Continentalrsquos Wiggins says Eco Drive important step in EV direction Full View Photography

Continental’s Wiggins says Eco Drive important step in EV direction.

Continental Building Bridge to Electrified Vehicles

The supplier says its Eco Drive technology can deliver fuel savings up to 17% with a 3-cyl. gasoline engine.

TRAVERSE CITY, MI – Acknowledging it’s a large technological jump from internal-combustion powertrains – and even hybrids – to full-blown electric vehicles, German mega-supplier Continental says its 48V “Eco Drive” technology could become an effective bridge to increasing degrees of vehicle electrification.

Speaking on a panel at the Management Briefing Seminars here, Kregg Wiggins, Continental North America’s senior vice president-powertrain, says Eco Drive is an electric machine designed to be incorporated into a combustion-engine powertrain in one of two fashions: either as a more-powerful but relatively low-cost belt-driven replacement for the engine’s conventional alternator or integrated into the transmission as a higher-feature, higher-cost drive-augmentation device.

Continental recently told journalists there are six automakers planning to launch Eco Drive within the next two years.

Wiggins says Eco Drive in effect creates a vehicle with enhanced electric capabilities he terms a “low-voltage hybrid-electric vehicle.”

For reasonable cost, he says, either Eco Drive configuration is a “progression into full electrification” and can demonstrate “fairly significant (fuel-economy) benefit on the drive cycles.”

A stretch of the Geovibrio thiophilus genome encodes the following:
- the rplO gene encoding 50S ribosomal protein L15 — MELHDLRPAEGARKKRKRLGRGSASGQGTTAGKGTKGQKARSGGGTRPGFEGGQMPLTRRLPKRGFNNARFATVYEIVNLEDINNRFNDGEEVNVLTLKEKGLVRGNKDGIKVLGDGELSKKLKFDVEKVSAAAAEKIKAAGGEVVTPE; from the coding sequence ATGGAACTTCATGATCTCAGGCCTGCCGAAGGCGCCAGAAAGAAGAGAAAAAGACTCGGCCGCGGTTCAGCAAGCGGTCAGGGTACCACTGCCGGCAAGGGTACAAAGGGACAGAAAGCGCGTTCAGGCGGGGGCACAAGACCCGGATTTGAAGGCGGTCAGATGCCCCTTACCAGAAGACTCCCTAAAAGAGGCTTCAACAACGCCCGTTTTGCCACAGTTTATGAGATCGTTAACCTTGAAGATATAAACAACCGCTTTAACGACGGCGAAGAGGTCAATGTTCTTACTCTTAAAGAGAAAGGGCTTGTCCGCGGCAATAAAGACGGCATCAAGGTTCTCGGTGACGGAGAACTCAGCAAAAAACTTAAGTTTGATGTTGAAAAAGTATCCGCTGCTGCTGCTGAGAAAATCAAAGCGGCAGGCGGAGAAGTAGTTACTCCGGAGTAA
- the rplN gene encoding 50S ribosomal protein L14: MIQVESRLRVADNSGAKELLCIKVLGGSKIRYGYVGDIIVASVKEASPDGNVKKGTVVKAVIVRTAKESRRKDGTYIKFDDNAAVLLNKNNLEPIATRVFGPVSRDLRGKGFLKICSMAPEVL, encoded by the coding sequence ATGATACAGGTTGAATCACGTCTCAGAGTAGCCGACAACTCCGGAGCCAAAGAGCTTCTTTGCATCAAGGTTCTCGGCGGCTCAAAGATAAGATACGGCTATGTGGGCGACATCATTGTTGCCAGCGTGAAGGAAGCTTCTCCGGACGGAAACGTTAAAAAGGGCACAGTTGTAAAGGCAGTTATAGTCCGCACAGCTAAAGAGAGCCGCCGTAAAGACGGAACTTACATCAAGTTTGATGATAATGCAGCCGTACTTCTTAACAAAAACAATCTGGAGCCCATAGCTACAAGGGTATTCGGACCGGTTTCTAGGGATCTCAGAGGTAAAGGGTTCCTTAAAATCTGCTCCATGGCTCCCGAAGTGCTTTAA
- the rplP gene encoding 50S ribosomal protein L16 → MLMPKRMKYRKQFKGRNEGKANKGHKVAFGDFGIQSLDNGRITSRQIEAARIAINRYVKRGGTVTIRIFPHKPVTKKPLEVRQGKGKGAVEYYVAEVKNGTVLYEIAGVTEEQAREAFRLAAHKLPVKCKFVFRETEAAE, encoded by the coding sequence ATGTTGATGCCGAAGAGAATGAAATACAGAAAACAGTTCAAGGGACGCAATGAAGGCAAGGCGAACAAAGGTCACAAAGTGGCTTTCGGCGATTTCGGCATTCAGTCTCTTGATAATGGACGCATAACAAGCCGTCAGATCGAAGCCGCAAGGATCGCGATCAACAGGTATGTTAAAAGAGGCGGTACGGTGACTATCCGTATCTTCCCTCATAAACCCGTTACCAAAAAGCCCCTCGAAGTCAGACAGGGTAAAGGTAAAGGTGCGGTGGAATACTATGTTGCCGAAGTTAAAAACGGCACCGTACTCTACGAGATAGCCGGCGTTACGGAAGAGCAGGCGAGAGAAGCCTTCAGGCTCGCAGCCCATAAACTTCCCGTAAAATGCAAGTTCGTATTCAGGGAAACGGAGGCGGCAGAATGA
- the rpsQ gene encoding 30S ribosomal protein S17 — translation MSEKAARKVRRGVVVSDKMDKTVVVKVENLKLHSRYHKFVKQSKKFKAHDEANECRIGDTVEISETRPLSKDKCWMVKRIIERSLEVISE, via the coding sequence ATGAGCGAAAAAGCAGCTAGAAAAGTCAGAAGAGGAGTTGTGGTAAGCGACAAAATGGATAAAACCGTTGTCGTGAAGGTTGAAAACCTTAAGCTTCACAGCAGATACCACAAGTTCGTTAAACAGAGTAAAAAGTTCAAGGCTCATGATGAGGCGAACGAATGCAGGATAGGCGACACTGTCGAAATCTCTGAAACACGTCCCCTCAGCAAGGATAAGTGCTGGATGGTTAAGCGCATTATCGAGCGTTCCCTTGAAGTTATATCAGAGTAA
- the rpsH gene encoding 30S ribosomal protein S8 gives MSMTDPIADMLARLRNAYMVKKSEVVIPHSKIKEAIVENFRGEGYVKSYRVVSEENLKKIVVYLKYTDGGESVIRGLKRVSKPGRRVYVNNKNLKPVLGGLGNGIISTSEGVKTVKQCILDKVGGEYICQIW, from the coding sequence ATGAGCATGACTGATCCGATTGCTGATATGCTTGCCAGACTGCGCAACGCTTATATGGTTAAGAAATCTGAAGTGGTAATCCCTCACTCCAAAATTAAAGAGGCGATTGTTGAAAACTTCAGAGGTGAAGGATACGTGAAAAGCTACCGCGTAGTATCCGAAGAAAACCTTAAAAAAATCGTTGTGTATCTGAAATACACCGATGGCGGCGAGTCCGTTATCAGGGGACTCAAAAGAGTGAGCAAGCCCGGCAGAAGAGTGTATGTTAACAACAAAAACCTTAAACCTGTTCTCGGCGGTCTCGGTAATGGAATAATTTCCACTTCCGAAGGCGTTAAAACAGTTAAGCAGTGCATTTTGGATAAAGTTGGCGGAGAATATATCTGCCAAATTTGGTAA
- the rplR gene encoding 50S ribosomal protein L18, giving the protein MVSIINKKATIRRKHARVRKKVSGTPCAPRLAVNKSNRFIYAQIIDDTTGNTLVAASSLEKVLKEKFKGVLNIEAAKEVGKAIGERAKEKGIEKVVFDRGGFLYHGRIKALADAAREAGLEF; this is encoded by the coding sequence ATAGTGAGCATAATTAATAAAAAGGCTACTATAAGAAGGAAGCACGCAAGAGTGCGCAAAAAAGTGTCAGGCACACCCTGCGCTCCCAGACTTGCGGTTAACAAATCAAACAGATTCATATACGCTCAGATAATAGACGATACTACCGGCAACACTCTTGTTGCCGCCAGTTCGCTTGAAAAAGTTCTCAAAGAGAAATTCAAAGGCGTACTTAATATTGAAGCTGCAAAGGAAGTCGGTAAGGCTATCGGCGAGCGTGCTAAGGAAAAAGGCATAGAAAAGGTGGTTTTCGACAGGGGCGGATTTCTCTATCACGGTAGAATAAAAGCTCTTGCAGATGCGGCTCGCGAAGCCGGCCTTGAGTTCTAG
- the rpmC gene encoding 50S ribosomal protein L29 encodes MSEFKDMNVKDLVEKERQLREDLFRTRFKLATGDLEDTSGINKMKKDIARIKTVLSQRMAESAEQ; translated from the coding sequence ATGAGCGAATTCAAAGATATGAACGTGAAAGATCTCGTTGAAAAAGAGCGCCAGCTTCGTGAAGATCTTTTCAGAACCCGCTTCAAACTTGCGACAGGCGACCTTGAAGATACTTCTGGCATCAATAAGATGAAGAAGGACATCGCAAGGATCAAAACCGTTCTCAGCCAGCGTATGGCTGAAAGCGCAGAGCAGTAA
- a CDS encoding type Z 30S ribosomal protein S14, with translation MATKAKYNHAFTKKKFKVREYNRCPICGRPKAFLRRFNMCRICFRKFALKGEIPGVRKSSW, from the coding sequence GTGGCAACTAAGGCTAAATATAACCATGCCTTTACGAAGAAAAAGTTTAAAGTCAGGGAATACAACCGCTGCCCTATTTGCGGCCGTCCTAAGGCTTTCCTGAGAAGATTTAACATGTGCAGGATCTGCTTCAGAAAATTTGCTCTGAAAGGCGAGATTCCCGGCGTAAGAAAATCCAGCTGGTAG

The belt-driven Eco Drive variant easily could be incorporated into an existing vehicle, Wiggins says, simply replacing the existing alternator. It could provide satisfying, almost instantaneous engine restarts, a boon for the coming deeper penetration in North America of engine stop/start systems, Wiggins says. The belt-driven machine also could enable certain other attractive accessories and features.

A 48V Eco Drive unit incorporated into the transmission can enable a higher order of fuel-saving functionality. With the electric machine integrated into the automatic transmission, the engine could be “downspeeded” during certain drive conditions, as the machine’s “boost” to the transmission enables fuel-saving strategies such as early upshifting, Wiggins says.

The more-sophisticated, transmission-located Eco Drive unit also could provide enough electric oomph to heat the exhaust catalysts, saving fuel normally used in the engine’s cold-start phase to heat the catalysts.

Wiggins says the transmission-integral Eco Drive system could enable other powertrain and vehicle synergies such as engine combustion optimization and “active coasting” that allows decoupling of the engine during light-load driving.

Stacking all the fuel-saving possibilities, Wiggins says, delivers fuel savings up to 17% with a 3-cyl. gasoline engine Continental has used as a test bed. The engine is Ford’s highly regarded (and already quite efficient) 1.0L available in the U.S. market in the Fiesta subcompact and Focus compact cars.

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